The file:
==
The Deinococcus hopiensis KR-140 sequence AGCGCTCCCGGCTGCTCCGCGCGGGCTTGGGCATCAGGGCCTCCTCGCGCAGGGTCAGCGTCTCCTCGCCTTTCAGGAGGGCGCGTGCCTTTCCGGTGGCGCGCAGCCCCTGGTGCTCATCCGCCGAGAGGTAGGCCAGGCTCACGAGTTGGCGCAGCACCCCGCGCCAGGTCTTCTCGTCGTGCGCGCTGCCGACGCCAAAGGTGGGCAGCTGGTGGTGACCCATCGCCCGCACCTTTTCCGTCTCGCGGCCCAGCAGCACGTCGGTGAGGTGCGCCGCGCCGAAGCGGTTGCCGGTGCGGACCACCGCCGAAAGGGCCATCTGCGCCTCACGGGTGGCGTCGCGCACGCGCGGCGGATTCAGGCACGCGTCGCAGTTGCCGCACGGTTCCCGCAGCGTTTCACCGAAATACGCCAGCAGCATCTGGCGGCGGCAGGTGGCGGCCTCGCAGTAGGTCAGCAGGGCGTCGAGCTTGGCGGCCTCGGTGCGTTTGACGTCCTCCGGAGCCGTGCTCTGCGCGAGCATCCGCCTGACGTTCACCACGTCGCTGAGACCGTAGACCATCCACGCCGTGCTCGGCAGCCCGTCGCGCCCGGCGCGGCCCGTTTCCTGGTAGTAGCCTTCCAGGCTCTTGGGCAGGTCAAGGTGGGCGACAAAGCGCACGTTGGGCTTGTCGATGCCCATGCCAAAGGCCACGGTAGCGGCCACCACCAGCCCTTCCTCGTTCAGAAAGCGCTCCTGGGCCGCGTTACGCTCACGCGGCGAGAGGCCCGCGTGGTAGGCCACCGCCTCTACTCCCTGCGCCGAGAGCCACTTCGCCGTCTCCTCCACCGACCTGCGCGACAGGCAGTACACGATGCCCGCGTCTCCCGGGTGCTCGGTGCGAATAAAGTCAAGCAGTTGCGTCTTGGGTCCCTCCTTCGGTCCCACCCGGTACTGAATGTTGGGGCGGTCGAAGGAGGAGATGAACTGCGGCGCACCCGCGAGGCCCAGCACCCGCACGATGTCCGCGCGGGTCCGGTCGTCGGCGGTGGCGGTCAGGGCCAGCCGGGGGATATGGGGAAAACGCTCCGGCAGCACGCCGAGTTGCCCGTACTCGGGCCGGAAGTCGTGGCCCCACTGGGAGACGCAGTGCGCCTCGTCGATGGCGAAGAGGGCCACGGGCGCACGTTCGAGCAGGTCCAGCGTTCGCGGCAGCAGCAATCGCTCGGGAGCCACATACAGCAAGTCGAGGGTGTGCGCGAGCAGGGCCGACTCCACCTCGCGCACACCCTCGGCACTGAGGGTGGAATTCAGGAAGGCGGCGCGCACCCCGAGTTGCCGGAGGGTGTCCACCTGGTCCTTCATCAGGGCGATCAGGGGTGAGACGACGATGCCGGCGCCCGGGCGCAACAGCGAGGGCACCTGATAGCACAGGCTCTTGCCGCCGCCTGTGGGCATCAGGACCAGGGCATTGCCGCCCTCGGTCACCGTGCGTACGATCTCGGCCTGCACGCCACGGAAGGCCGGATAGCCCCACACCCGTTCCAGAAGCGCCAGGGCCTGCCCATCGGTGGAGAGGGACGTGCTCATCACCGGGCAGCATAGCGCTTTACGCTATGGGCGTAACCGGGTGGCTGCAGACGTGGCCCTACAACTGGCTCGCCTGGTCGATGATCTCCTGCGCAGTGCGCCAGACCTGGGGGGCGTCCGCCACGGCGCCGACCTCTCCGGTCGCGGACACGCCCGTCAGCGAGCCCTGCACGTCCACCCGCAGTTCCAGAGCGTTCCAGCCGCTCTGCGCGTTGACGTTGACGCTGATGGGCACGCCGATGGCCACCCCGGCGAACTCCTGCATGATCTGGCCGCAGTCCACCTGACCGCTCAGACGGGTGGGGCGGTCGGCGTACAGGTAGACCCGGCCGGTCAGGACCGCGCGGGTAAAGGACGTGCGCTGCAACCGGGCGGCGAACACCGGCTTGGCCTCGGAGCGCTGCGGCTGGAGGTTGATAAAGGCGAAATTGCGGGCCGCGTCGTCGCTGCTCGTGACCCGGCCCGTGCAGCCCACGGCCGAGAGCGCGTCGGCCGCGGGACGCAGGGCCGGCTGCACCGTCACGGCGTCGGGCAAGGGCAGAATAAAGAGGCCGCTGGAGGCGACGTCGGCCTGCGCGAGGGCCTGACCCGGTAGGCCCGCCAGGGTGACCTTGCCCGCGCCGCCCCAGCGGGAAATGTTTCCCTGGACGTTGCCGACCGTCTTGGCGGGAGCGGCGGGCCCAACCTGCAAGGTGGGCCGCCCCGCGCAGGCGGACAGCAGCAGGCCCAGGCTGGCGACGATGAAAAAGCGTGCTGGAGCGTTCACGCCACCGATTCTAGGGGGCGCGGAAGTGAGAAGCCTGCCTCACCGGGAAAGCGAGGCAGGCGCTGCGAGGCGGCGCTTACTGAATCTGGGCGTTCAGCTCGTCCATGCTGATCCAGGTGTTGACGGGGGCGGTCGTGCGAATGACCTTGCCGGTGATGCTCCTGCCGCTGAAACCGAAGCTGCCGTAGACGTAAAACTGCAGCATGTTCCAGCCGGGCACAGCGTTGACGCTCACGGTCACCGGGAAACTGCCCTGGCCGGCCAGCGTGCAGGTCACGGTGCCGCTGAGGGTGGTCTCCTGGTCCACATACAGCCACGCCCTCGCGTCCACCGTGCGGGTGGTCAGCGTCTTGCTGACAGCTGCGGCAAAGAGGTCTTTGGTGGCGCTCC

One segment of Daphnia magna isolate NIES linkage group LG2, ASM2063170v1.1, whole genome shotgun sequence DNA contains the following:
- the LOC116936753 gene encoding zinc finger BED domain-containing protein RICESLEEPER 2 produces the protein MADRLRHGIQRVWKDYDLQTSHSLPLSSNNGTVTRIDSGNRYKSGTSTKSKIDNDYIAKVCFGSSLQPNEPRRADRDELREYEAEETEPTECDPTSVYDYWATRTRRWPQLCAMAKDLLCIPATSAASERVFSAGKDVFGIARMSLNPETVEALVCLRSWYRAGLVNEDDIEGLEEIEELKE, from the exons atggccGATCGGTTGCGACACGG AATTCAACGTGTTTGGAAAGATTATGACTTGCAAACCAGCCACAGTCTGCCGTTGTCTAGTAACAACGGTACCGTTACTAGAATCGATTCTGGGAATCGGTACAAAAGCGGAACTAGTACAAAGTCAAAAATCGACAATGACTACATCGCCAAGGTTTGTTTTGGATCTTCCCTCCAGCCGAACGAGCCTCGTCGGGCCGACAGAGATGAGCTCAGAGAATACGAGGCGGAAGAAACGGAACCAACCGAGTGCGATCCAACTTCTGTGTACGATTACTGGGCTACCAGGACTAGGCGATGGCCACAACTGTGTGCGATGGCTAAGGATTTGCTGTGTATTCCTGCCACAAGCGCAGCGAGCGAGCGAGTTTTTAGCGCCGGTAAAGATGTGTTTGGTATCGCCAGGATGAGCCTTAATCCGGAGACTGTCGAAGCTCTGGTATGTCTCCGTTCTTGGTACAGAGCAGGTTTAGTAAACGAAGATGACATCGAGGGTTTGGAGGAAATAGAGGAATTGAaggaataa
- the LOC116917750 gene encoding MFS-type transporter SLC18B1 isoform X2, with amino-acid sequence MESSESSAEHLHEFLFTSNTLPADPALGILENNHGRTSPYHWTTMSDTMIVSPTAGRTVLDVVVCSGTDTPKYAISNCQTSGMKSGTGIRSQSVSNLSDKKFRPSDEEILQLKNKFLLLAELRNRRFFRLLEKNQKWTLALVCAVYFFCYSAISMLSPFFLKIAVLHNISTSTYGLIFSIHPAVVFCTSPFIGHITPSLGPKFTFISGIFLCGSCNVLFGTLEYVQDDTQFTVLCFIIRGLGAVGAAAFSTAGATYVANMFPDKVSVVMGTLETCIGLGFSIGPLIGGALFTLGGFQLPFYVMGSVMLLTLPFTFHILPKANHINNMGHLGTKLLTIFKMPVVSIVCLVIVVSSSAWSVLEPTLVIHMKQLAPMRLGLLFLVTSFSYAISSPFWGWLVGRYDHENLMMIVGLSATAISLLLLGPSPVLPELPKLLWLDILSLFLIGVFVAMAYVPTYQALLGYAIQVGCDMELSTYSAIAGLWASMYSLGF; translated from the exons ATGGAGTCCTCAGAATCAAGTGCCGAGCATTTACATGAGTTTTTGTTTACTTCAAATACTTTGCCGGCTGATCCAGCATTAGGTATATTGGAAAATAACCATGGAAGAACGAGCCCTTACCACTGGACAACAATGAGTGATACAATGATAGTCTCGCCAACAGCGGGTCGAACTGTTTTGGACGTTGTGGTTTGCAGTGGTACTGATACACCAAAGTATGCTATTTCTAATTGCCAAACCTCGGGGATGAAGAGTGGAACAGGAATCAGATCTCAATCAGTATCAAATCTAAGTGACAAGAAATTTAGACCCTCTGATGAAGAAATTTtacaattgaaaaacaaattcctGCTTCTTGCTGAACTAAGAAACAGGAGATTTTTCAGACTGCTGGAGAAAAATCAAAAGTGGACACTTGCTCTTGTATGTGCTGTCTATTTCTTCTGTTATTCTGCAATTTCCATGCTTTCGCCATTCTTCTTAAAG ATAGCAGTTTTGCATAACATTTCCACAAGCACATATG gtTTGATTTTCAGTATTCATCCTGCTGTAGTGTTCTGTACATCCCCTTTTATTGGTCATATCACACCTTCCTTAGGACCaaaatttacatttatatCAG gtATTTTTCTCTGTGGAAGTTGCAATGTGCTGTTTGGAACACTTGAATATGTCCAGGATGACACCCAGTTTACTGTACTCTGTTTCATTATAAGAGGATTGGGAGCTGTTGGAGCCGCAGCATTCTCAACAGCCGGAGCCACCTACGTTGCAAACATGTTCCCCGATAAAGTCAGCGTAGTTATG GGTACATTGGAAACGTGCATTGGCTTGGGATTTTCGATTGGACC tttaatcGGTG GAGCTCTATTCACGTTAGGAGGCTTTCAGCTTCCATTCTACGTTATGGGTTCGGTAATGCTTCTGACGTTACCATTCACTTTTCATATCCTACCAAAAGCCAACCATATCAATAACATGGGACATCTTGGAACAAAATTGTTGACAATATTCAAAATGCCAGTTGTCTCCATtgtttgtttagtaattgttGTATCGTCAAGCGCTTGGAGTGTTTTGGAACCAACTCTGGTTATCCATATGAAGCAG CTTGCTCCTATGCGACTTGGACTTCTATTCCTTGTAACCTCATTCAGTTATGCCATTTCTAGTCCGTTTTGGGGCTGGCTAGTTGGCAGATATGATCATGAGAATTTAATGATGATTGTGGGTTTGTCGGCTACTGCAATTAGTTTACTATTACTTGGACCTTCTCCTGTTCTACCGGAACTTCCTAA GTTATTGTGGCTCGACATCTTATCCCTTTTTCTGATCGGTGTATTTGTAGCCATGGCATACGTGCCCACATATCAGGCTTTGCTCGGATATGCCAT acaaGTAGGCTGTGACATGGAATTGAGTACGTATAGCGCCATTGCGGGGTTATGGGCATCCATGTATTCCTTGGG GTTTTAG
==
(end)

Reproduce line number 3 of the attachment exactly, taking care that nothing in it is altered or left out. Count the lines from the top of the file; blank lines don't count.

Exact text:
- the LOC116936753 gene encoding zinc finger BED domain-containing protein RICESLEEPER 2 produces the protein MADRLRHGIQRVWKDYDLQTSHSLPLSSNNGTVTRIDSGNRYKSGTSTKSKIDNDYIAKVCFGSSLQPNEPRRADRDELREYEAEETEPTECDPTSVYDYWATRTRRWPQLCAMAKDLLCIPATSAASERVFSAGKDVFGIARMSLNPETVEALVCLRSWYRAGLVNEDDIEGLEEIEELKE, from the exons atggccGATCGGTTGCGACACGG AATTCAACGTGTTTGGAAAGATTATGACTTGCAAACCAGCCACAGTCTGCCGTTGTCTAGTAACAACGGTACCGTTACTAGAATCGATTCTGGGAATCGGTACAAAAGCGGAACTAGTACAAAGTCAAAAATCGACAATGACTACATCGCCAAGGTTTGTTTTGGATCTTCCCTCCAGCCGAACGAGCCTCGTCGGGCCGACAGAGATGAGCTCAGAGAATACGAGGCGGAAGAAACGGAACCAACCGAGTGCGATCCAACTTCTGTGTACGATTACTGGGCTACCAGGACTAGGCGATGGCCACAACTGTGTGCGATGGCTAAGGATTTGCTGTGTATTCCTGCCACAAGCGCAGCGAGCGAGCGAGTTTTTAGCGCCGGTAAAGATGTGTTTGGTATCGCCAGGATGAGCCTTAATCCGGAGACTGTCGAAGCTCTGGTATGTCTCCGTTCTTGGTACAGAGCAGGTTTAGTAAACGAAGATGACATCGAGGGTTTGGAGGAAATAGAGGAATTGAaggaataa